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Jon Knutson, Published May 16 2009

West-Mex goes south

Forty years ago, two Cheyenne, Wyo., businessmen with big plans purchased the franchise rights to a tiny taco shop there operated by Air Force veteran “Taco John” Turner.

Today, the concept behind that taco stand has spread throughout the Midwest and beyond.

The Taco John’s Mexican food chain now operates 425 quick-service restaurants in 25 states.

The company just opened its eighth Fargo-Moorhead store at 4522 26th Ave. S., Fargo, in the fast-growing Urban Plains area.

“We want to be part of the growth here,” said Dalton Ross, Taco John’s Fargo-Moorhead franchisee.

Taco John’s first came to Fargo-Moorhead in the early 1970s.

A store near the former Holiday Mall in south Moorhead opened in 1971. The restaurant, which no longer exists, still is remembered fondly by many longtime community residents.

A second store, which remains open, was launched in 1973 at 318 10th St. N. in Fargo.

The new south Fargo store has 35 employees, giving Taco John’s about 240 workers in Fargo-Moorhead.

The store has indoor seating for 55, compared with 82 at a typical Taco John’s restaurant, Ross said.

The reduced seating reflects the growing popularity of drive-through lanes and fewer customers eating in, he said.

When Taco John’s came to Fargo-Moorhead, its stores offered 11 menu items, all for less than $1.

There are now 50 items, all for less than $5.

Another difference is that, early on, many area customers equated Mexican food with hot spices.

That’s not the case now, Ross said.

“There’s really an emphasis on freshness today, but not so much on heat,” he said.

He and other Taco John’s officials stress the restaurants feature quick-service food, not fast food.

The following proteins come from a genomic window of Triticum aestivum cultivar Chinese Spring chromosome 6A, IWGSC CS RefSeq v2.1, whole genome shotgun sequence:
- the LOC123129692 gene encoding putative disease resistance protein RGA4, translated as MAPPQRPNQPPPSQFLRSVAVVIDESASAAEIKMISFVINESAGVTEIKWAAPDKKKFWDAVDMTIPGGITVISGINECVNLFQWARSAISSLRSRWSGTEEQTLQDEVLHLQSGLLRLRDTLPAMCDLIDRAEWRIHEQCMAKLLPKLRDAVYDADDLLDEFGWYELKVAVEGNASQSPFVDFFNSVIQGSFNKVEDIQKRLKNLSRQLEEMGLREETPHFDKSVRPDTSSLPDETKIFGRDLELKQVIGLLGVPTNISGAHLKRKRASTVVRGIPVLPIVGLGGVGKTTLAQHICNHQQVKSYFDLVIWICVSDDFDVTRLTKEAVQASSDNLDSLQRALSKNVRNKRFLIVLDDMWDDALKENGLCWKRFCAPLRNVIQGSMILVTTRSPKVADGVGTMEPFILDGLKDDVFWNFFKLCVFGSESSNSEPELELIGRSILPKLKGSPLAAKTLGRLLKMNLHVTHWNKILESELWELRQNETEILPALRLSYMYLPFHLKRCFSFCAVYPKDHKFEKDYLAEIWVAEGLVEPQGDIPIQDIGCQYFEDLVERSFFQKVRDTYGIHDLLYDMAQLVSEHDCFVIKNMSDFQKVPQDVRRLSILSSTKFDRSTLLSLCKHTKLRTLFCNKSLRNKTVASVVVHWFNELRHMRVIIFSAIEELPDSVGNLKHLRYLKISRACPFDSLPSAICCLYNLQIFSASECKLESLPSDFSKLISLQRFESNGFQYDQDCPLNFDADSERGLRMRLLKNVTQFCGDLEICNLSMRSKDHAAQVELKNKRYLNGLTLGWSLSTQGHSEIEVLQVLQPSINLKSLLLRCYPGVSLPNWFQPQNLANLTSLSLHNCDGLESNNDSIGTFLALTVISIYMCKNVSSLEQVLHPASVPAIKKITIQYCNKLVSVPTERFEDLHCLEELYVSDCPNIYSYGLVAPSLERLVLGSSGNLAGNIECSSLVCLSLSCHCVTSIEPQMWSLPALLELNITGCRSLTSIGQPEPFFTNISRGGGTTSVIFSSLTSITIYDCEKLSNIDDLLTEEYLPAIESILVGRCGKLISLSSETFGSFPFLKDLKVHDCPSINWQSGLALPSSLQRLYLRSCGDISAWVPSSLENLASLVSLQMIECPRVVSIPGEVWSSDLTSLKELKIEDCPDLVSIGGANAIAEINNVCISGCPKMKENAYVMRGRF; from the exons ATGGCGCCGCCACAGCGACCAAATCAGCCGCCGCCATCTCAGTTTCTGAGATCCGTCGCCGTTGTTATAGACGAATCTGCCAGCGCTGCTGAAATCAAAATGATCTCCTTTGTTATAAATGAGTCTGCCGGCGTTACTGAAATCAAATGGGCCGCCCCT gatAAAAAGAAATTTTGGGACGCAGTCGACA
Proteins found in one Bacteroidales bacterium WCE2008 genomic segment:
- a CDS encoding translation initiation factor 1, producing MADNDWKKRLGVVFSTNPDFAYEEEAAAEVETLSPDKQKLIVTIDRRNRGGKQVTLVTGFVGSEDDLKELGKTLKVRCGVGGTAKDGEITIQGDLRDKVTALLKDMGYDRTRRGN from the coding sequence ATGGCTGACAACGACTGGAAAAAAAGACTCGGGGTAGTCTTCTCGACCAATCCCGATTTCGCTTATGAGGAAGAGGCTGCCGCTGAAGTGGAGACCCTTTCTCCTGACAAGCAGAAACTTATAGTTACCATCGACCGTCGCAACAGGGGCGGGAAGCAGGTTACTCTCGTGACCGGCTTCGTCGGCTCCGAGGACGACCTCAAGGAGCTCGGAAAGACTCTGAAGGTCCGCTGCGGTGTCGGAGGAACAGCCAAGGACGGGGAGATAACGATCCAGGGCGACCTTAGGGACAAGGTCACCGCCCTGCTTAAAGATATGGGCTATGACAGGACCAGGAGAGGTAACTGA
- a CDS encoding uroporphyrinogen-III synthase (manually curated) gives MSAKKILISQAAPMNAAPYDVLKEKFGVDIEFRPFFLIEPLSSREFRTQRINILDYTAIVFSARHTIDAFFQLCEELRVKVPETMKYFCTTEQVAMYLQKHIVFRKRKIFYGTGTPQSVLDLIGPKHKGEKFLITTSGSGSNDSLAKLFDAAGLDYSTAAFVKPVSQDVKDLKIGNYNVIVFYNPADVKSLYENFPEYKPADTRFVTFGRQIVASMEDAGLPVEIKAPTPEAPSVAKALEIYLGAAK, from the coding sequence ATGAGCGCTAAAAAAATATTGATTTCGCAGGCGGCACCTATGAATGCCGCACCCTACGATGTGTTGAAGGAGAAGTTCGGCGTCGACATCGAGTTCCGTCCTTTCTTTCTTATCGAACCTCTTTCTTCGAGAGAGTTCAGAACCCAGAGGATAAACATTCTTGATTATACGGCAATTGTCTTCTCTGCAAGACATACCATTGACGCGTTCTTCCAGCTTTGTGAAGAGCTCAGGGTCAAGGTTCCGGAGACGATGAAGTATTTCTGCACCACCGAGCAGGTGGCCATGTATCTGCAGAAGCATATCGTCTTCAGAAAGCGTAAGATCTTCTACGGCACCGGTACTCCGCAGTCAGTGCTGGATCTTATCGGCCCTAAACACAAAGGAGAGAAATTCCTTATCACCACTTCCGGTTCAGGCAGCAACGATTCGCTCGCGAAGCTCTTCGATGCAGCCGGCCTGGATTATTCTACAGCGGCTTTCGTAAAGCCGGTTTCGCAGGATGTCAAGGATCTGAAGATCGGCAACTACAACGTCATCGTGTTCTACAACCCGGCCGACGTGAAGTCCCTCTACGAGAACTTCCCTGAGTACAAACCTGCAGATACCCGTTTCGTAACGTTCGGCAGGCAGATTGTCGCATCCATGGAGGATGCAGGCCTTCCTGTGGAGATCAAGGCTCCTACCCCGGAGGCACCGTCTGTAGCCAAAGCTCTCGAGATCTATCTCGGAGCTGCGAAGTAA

Though Mexican fare has become commonplace nationwide, it once was relatively unknown in the Midwest.

The two Cheyenne businessmen, Harold Holmes and Jim Woodson, figured Midwesterners would like tacos and burritos once they were exposed to the Mexican staples.

The company traditionally has concentrated on smallish Midwestern cities to which other food chains paid scant attention, said corporate spokesman Dave Schuh.

Most of the company’s restaurants are in the Midwest, particularly Iowa, Minnesota, Wisconsin, Nebraska, Kansas, North Dakota, South Dakota and Montana.

Its corporate headquarters remains in Cheyenne.

Although Taco John’s is well known in the Upper Midwest, it doesn’t have the national clout of Taco Bell, which operates more than 5,800 stores nationwide.

Ross said Taco John’s views non-Mexican quick-service restaurants, not Taco Bell, as its primary competitor.

“We look at burgers and fries as our competition,” he said.

Taco John’s prides itself on hiring, retaining and promoting good employees, said Ross, who has been with the company since 1973.

Sonya Johnson, manager of the new Fargo store, has spent 18 years with the company, most recently serving as assistant manager of another Taco John’s restaurant in Fargo.

“It’s a great place to work,” she said of her employer.

Ross said Taco John’s has seen many changes during its 40-year history.

But the company’s commitment to providing customers with a good place to eat remains the same, he said.

“That doesn’t change,” he said.


Readers can reach Forum reporter Jonathan Knutson at (701) 241-5530